• Anonymous Monkey
  •  Nov 13, 2015

Hey gents - I am just graduated from B school (not one of the top ones mentioned here - UCLA) and was offered a job by Genpact - how do they rate?

Nov 13, 2015

Is this for ugrad or MBA?

For Ugrad its MBB.

After that is the second tier of Deloitte, Booz, Accenture, Monitor. Booz Hamilton is ugrad and pays 50-55k and is really unprestigious compared to Hamilton.

If you don't get MBB I would say don't bother with consulting.

Nov 13, 2015

I'm sorry, you need to be more specific. MBB ? It's ugrad, yes.

EDIT: Also, I'm in Europe. If there's a difference between those companies in USA and Europe please let me know. thanks

Nov 13, 2015
2be:

EDIT: Also, I'm in Europe. If there's a difference between those companies in USA and Europe please let me know. thanks

I just came here to tell any European to take everything in this thread with a grain of salt.
WSO is an outstanding resource for IB, solid resource for consulting in the US, very mediocre resource for consulting anywhere else in the world.
Considering the OP asked about consulting in Europe - please feel free to ignore the ranking posted and a lot of the comments.
Everything said about Tier 2 in this thread is about 50:50 hit-or-miss. Some of the companies mentioned are non-existent in Europe, on the other hand huge EU Tier 1 not mentioned even once.

Also, the Euro markets are by no means homogeneous, the differences between e.g. UK/ Germany/ CEE are immense in terms of firms/ pay /work.

Nov 13, 2015

McKinsey, Boston and Bain ? MBB?

Nov 13, 2015

MBB = McKinsey, Boston Consulting Group(BCG), and Bain

Nov 13, 2015

So, in your view, the others are a "waste" of time and effort? But why is that? Low salary? I would like to know more.

Thank you for the answers.

Nov 13, 2015

I have a few friends at Accenture and Hamilton who absolutely HATE IT. Its very boring work (popping in CD's) and almost no originality. Lots of paper pushing and remedial work/transactional work.

Also you can very easily switch into consulting later on coming out of banking so why not do that first? Especially since consulting to banking is very hard so don't pidgeonhole yourself early on.

The only firms worth pidgeonholing yourself and working long hours for low bonuses would be MBB.

Accenture analysts work like dogs and the exit opps + bonuses suck.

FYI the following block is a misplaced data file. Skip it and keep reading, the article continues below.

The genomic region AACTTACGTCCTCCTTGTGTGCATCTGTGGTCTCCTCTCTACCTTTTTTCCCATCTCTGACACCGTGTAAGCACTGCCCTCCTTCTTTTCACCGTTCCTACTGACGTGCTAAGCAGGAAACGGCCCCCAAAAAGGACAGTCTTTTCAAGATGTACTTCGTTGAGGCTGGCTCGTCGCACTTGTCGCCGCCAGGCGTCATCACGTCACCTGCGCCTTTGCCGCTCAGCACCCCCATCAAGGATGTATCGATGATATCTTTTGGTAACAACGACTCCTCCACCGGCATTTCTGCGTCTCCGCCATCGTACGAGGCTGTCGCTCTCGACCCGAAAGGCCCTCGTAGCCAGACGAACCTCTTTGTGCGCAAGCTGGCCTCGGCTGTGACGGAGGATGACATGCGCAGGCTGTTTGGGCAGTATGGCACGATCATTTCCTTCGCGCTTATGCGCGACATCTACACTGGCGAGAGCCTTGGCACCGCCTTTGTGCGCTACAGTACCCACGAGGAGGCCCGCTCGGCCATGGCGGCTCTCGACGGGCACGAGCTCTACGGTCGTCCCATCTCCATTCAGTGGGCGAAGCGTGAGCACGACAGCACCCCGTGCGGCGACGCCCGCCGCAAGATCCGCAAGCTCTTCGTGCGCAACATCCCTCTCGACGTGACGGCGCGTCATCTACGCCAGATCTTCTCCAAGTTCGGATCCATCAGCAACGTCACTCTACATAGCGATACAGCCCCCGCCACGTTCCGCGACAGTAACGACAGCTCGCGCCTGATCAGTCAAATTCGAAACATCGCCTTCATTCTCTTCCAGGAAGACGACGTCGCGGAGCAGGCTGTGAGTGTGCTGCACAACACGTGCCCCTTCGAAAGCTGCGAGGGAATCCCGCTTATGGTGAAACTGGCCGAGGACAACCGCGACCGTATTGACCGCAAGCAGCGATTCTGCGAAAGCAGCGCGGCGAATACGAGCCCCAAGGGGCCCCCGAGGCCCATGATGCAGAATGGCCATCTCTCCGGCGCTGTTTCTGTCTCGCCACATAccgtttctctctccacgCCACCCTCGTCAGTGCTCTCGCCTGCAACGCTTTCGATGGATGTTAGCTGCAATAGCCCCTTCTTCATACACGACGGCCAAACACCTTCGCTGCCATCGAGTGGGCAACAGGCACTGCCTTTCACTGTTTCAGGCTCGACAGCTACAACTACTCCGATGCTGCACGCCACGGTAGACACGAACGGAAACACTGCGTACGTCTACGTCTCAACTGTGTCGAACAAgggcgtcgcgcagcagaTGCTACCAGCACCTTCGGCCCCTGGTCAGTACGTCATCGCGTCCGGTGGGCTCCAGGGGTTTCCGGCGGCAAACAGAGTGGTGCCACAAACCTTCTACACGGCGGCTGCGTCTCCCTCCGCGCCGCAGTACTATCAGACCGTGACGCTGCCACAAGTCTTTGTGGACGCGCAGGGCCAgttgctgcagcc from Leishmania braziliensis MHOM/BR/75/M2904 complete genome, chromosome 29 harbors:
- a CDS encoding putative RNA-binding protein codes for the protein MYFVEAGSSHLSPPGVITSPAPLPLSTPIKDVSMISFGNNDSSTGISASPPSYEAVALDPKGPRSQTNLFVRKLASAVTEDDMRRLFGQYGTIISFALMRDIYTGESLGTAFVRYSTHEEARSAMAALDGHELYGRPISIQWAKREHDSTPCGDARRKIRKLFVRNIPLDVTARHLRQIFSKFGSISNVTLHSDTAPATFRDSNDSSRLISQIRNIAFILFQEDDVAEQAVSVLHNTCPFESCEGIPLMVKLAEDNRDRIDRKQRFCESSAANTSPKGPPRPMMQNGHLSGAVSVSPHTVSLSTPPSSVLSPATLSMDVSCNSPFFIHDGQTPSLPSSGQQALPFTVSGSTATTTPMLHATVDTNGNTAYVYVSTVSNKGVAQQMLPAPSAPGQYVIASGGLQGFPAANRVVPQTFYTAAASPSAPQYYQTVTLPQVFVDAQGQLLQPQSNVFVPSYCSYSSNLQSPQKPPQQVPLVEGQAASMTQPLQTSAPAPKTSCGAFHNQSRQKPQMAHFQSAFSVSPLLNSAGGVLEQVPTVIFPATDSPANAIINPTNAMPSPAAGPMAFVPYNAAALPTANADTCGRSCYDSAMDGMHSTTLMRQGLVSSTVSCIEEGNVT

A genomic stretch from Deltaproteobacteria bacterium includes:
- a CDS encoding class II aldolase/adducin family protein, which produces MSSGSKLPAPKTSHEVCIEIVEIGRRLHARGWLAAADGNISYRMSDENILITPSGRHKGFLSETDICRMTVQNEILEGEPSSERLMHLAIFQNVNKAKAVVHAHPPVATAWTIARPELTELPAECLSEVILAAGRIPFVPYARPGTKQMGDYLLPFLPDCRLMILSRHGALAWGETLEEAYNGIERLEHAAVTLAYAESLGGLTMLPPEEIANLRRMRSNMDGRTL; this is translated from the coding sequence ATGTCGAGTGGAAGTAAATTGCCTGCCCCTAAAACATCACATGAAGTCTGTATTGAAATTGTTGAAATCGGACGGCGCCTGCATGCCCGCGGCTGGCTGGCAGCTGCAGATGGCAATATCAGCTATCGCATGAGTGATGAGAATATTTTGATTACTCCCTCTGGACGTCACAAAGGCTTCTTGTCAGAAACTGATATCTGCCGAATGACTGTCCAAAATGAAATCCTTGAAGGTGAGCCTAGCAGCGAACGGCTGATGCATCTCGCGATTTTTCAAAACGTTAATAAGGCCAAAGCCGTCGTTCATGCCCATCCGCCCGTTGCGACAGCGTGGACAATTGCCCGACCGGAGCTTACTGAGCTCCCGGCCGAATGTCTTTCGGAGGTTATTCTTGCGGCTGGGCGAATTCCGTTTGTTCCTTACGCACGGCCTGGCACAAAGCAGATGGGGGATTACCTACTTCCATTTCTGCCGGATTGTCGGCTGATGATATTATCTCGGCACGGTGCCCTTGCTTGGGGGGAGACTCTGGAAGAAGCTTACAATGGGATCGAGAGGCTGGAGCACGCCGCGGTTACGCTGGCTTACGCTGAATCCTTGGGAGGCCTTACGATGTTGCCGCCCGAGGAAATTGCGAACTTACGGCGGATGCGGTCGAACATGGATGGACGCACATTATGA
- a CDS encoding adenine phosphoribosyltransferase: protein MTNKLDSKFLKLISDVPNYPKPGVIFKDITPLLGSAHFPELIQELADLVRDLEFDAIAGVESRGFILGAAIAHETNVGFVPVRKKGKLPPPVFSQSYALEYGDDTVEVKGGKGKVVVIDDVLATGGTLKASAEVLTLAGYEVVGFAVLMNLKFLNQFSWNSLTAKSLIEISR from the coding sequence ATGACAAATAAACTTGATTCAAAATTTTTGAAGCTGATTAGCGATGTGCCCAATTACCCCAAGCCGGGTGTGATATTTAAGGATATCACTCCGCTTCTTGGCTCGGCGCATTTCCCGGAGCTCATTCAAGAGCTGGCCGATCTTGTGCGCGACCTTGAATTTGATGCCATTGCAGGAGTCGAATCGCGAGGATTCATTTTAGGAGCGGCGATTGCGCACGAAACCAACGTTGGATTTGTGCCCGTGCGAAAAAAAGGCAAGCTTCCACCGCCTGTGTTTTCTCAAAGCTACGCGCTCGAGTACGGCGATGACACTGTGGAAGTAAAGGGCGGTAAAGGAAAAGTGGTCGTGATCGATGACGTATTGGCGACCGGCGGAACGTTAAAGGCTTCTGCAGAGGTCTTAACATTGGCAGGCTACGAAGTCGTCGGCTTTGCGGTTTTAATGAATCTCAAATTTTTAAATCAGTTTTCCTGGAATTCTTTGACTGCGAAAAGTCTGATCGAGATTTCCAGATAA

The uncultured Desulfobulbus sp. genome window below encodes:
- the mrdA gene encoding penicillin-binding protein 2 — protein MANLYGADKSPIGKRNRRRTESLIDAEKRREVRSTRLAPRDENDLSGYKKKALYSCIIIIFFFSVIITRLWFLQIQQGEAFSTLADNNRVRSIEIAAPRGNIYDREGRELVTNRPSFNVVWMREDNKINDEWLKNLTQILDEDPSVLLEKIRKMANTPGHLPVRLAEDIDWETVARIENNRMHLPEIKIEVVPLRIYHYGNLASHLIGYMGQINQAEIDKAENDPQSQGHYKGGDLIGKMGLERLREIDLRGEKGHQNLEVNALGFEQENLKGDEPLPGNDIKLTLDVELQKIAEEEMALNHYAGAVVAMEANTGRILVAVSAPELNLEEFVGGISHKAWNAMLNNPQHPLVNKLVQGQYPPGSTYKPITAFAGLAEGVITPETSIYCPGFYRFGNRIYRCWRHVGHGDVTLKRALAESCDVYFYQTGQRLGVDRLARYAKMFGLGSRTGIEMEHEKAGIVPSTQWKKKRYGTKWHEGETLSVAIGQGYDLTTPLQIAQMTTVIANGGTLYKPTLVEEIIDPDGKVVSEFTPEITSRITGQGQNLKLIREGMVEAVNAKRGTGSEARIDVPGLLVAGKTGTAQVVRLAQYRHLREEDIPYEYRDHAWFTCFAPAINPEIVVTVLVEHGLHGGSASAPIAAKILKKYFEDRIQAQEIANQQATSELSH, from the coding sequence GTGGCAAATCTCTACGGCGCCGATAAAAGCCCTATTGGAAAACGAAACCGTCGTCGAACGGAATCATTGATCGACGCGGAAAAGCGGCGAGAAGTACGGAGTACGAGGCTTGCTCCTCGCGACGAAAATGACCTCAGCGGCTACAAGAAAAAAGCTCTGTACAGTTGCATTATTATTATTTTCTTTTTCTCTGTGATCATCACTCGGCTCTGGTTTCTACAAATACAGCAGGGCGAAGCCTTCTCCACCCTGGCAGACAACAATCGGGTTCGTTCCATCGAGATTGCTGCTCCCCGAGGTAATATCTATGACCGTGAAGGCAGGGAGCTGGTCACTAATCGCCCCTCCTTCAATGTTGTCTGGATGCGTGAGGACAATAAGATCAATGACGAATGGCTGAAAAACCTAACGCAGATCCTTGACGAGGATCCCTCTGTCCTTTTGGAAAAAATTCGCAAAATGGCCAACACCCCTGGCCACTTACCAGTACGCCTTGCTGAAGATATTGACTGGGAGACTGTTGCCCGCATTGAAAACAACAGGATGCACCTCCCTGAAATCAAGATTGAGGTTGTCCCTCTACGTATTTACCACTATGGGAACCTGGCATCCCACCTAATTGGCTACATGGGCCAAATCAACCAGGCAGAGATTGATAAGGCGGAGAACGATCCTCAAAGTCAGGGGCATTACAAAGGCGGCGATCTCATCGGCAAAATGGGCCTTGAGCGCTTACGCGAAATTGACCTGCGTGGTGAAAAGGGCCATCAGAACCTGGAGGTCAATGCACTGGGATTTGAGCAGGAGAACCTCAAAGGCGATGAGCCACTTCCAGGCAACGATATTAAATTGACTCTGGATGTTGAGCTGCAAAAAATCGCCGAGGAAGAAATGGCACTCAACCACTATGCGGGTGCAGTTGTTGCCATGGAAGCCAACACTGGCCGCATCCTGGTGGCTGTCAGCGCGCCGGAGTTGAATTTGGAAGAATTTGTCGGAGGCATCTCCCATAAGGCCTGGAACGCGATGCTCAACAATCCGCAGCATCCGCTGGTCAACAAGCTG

My $0.02

Nov 13, 2015

But, when you talk about banking, what do you mean? IB?

thank you for your $0.02. Much appreciated.

Nov 13, 2015

Yes, IB.

Nov 13, 2015

IB is even more difficult to get in than consulting, at least that's what I think.

All the best.

Nov 13, 2015

I think Deloitte and Accenture are more like 3rd Tier. Sure the vault guide ranks them pretty highly but they definitely are viewed as less prestigious than booz or mon.

Also you make it seem like MBB are terrible places to "pigeonhole" yourself into when that is totally not the case. The place amazingly well in top b-schools and have very solid exit opps. coming out... I'd say they are much harder to break into than banking by far.

Nov 13, 2015

MBB is at the top, then you have places like Monitor/LEK/Parthenon/Booz and a few others.

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Nov 13, 2015

people need to stop posting what they think and instead, focus on what they know. consulting at a top firm (MBB) and banking at a top bank (BB) are roughly comparable in selectivity. if anything, MBB is more focused on "pedigree" than banks, but frankly, everyone knows that that crap doesn't matter. exit opportunities are completely different (not sure how that thrown in this discussion) and it all boils down to what you are interested in.

Nov 13, 2015

1styearbanker... being at a top 10-15 consulting firm in no way pidgeonholes you. These guys move on to private equity, associate consulting positions, and/or solid business schools. Ibanking is even possible after an MBA so I don't think that solid consulting experience can be said to pidgeonhole anyone.

Nov 13, 2015

Consulting in no way pidgeonholes you. Quite honestly, consulting gives you a much wider skillset and allows you to work in enough different capacities that you can go pretty much anywhere after two years (at least at MBB). In many ways, banking limits your exit opps more than MBB consulting does. PE is available through both (esp. from Bain/McK), B-school is available through both, as is HF (though advantage to IB here), but VC/start-up/industry work way better through consulting.

And no, getting into consulting is not easier than IB. Look at the number of BB hires vs number of MBB hires nationwide. And then take a look at how hard the interviews for both are.

However, nothing that I've said here really applies to non-MBB. I don't know enough about those other firms.

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Nov 13, 2015
sparticus:

...

And no, getting into consulting is not easier than IB. Look at the number of BB hires vs number of MBB hires nationwide. And then take a look at how hard the interviews for both are.

However, nothing that I've said here really applies to non-MBB. I don't know enough about those other firms.

When you say BB hires, which banks are you referring to?

Nov 13, 2015
2be:

When you say BB hires, which banks are you referring to?

Bulge bracket generally refers to Citi, Credit Suisse, Deutsche Bank, GS, JPM, MS, UBS, and now Barcap (via Lehman) and BoA-ML (especially the ML parts).

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Nov 13, 2015

^ "However, nothing that I've said here really applies to non-MBB. I don't know enough about those other firms."

-Exactly. Pretty much summarizes it.